Rathe walked in the door of the restaurant heavy-shouldered and worn, beaten down. Eslingen had had a bad day himself, an argument with some spice-buyers in Customs Point who had felt themselves cheated, and it had come to blows, though no real injuries. It meant Eslingen had ordered a small glass of spirits to lift his mood before Rathe came, but Rathe clearly needed it more. He pushed it across the table as Rathe sat.
Rathe took a heavy swallow, and as he set the glass back on the table, he said, "Does it get easier? Watching your friends and colleagues die."
Eslingen wanted the drink himself, now, too. It would be new, then, perhaps even today – points weren't often killed; it was considered too dangerous, as known culprits were likely to be made examples of, and no pointswoman would take fees on the guilty party's behalf. And it hadn't been in the broadsheets that morning.
"You learn to not be shocked," Eslingen said, slowly, "but you still miss them."
"Sofia's tits," Rathe swore, closer to a prayer despite the words, and finished the glass.
"Who was it?"
Rathe shook his head. "Nobody you'd know. Gaëlle Cazenave, at Manufactory Point. She was an apprentice at Hopes when I was a runner, and then was moved to Manufactory when she made full pointswoman." He swallowed, ran a hand over his face, and then said, "Knifed, while collecting drunks last night so they could sleep it off in the cells."
"They have the killer in custody?"
"There were three witnesses, and he was too drunk to leave the scene – no question of the point, and he'll hang for it," Rathe said, "but. Still."
A waste, Eslingen knew he wanted to say. One thing to march onto a field of battle, another to go like that, but he was glad that Rathe hadn't finished the sentence. They'd certainly been wary enough dealing with Mirremay's people, and Eslingen still saw enough violence in his job, to know that Astreiant wasn't all safe. Usually it ended before a death, though. Death was bad for business, mostly. Better to cause injury and have it stand as a threat against future misbehavior.
"You knew her, then, if she was at Hopes."
"Yeah." Rathe scratched at his head for a moment, then sat back as the waiter appeared with the bottle of wine Eslingen had requested when he arrived. It was a dry white from northwestern Chenedolle – to the west even of the Ile'nord – a grape that Rathe had ordered the last time they'd been here. Eslingen had been assured it would go with the restaurant's ordinary that night: late-summer squash, eggplants, tomatoes and noodles, with pieces of fresh cheese, herbs sprinkled on top.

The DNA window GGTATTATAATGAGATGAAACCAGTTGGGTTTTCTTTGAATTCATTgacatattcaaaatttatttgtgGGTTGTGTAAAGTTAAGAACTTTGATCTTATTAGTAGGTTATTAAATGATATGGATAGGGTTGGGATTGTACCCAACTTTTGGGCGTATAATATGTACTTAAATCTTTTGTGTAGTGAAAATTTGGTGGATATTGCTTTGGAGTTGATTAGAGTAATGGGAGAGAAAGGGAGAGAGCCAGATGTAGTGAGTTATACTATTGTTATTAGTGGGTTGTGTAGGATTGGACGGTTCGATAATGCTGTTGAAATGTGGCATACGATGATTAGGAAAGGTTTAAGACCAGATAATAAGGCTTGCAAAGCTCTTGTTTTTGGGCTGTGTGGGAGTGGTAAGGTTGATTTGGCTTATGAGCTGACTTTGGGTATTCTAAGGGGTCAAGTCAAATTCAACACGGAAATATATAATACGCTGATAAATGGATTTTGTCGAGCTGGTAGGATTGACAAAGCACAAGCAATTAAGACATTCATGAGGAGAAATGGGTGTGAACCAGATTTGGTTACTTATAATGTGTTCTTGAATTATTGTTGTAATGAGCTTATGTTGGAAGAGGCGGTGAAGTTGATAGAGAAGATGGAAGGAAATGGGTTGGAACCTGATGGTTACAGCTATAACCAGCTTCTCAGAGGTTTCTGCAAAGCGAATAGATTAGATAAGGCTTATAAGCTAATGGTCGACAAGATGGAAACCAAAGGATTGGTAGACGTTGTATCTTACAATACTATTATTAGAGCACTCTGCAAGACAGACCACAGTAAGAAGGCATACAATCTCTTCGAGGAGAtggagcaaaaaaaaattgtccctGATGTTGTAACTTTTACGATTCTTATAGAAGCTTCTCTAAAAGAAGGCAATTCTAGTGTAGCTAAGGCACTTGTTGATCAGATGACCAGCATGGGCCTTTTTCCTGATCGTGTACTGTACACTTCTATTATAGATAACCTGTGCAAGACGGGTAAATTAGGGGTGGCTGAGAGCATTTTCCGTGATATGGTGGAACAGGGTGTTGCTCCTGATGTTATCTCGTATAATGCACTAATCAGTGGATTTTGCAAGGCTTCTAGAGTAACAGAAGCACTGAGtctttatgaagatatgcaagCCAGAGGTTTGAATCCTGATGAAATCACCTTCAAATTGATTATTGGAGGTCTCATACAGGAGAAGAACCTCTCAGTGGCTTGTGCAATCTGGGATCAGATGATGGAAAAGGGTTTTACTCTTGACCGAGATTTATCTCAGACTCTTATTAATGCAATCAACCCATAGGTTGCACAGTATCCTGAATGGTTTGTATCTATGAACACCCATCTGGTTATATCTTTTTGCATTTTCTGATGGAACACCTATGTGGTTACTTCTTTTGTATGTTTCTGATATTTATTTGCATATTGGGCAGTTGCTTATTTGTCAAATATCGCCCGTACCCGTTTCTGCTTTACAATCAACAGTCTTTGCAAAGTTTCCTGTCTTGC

Rathe picked at the food a little when it arrived, dragging slices of squash through the sauce one by one, and then set his fork down and said, "I'm sorry. We weren't close, but I knew her. She laughed often, and paid the runners more than she should have, and she was always willing to do favors for other stations. A good pointswoman."
"There's someone to miss her, then."
"She has two children – daughters, young ones. Under apprentice-age."
"Is there a sister to take them?"
Rathe shook his head. "No leman or husband, just Cazenave's mother. There's a little money, for helping maintain the families of points killed in the line of duty. It won't pay apprentice-fees, but it's enough to eat on. A seilling a week, I think, until the children are apprenticed or of age."
"Do the husbands and lemen of pointswomen without children…?" Eslingen couldn't finish it. Couldn't not think of losing Rathe permanently, after being unable to give him up at the end of summer. And to not even have the recognition of the loss in law...
Rathe glanced up at him, mouth twisting as though he knew already what Eslingen was thinking. He probably did, at that. "A lump-sum, equivalent to five years' wages."
That was more than some might get, Eslingen knew. A man's death, if he didn't own property or his own business, might not be offset at all to the woman who supported him, and motherless children might receive nothing at all, depending on the father's profession. The guilds in Astreiant were wealthier than those in most towns, and could probably afford to look after their orphans, though they might begrudge it, and there wouldn't be apprentice-fees.
"That's more than nothing," he said, past a mouthful of squash.
Rathe nodded. "It's better than most guilds get, even if the points aren't an official guild."
Better than most soldiers, Eslingen didn't say. Professional soldiers sometimes had families, but most didn't, especially not the noncommissioned ones. Not enough money in it, nor enough stability, to be attractive prospects for marriage. And they were too long away, and when a woman died on the battlefield the remains of her wages, and little more, were sent to her next-of-kin, if known. Many soldiers, Eslingen himself included, didn't have next of kin that they would acknowledge.
"Not many embroiderers die in the line of duty," Eslingen said instead, and Rathe flashed him a grimace. He had only eaten half his dinner, but Eslingen didn't fault him for it.
"The more they don't," he said, and finished his glass of wine. Eslingen filled it again, and then filled his own.
"I'm sorry I'm not fit company tonight," Rathe said, pushing his plate away. His shoulders settled, curving in, and he rubbed at his face with one hand.
Eslingen pushed up one of his coat-sleeves and heard paper crinkle in his cuffs. Phoebe in the Dolphin, he thought bitterly, Unfairness that can't be fixed, and in conjunction with Tyrseis, a cruel joke, and reached across the table to touch Rathe's wrist, where his fingers curled around the stem of the wineglass. He didn't know Rathe's stars, not properly, but Phoebe was one of the Pillars of Justice, and it seemed to have been truer than anyone would have liked.
"Fit enough, and nothing I'm not used to," he said. Rathe turned his hand, his fingers curling into Eslingen's.
"That's why I came at all tonight," he said.